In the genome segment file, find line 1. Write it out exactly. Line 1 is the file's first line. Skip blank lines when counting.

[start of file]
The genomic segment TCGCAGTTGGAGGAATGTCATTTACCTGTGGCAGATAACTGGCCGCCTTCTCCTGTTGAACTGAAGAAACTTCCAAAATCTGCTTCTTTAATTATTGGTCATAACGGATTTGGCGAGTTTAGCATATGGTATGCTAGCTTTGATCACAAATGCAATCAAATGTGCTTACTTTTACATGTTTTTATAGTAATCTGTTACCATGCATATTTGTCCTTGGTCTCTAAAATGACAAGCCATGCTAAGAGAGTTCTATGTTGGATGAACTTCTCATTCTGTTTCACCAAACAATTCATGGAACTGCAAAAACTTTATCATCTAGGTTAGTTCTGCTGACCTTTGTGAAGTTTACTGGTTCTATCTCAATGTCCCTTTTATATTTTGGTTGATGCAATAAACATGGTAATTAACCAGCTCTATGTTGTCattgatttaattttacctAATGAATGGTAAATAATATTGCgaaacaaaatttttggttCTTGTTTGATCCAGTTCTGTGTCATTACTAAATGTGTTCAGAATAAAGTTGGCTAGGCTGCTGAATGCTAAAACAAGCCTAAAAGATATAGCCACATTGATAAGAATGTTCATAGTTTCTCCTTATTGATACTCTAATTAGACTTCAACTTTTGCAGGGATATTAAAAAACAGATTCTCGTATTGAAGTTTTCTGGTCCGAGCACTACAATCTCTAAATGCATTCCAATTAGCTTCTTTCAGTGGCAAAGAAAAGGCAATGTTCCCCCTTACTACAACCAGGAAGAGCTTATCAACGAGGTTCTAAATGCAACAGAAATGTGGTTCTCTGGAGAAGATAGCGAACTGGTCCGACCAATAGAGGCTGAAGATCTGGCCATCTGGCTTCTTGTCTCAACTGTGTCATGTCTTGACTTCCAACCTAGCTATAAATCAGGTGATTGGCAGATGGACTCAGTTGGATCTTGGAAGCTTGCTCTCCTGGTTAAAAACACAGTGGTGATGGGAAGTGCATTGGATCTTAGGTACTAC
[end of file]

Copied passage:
The genomic segment TCGCAGTTGGAGGAATGTCATTTACCTGTGGCAGATAACTGGCCGCCTTCTCCTGTTGAACTGAAGAAACTTCCAAAATCTGCTTCTTTAATTATTGGTCATAACGGATTTGGCGAGTTTAGCATATGGTATGCTAGCTTTGATCACAAATGCAATCAAATGTGCTTACTTTTACATGTTTTTATAGTAATCTGTTACCATGCATATTTGTCCTTGGTCTCTAAAATGACAAGCCATGCTAAGAGAGTTCTATGTTGGATGAACTTCTCATTCTGTTTCACCAAACAATTCATGGAACTGCAAAAACTTTATCATCTAGGTTAGTTCTGCTGACCTTTGTGAAGTTTACTGGTTCTATCTCAATGTCCCTTTTATATTTTGGTTGATGCAATAAACATGGTAATTAACCAGCTCTATGTTGTCattgatttaattttacctAATGAATGGTAAATAATATTGCgaaacaaaatttttggttCTTGTTTGATCCAGTTCTGTGTCATTACTAAATGTGTTCAGAATAAAGTTGGCTAGGCTGCTGAATGCTAAAACAAGCCTAAAAGATATAGCCACATTGATAAGAATGTTCATAGTTTCTCCTTATTGATACTCTAATTAGACTTCAACTTTTGCAGGGATATTAAAAAACAGATTCTCGTATTGAAGTTTTCTGGTCCGAGCACTACAATCTCTAAATGCATTCCAATTAGCTTCTTTCAGTGGCAAAGAAAAGGCAATGTTCCCCCTTACTACAACCAGGAAGAGCTTATCAACGAGGTTCTAAATGCAACAGAAATGTGGTTCTCTGGAGAAGATAGCGAACTGGTCCGACCAATAGAGGCTGAAGATCTGGCCATCTGGCTTCTTGTCTCAACTGTGTCATGTCTTGACTTCCAACCTAGCTATAAATCAGGTGATTGGCAGATGGACTCAGTTGGATCTTGGAAGCTTGCTCTCCTGGTTAAAAACACAGTGGTGATGGGAAGTGCATTGGATCTTAGGTACTAC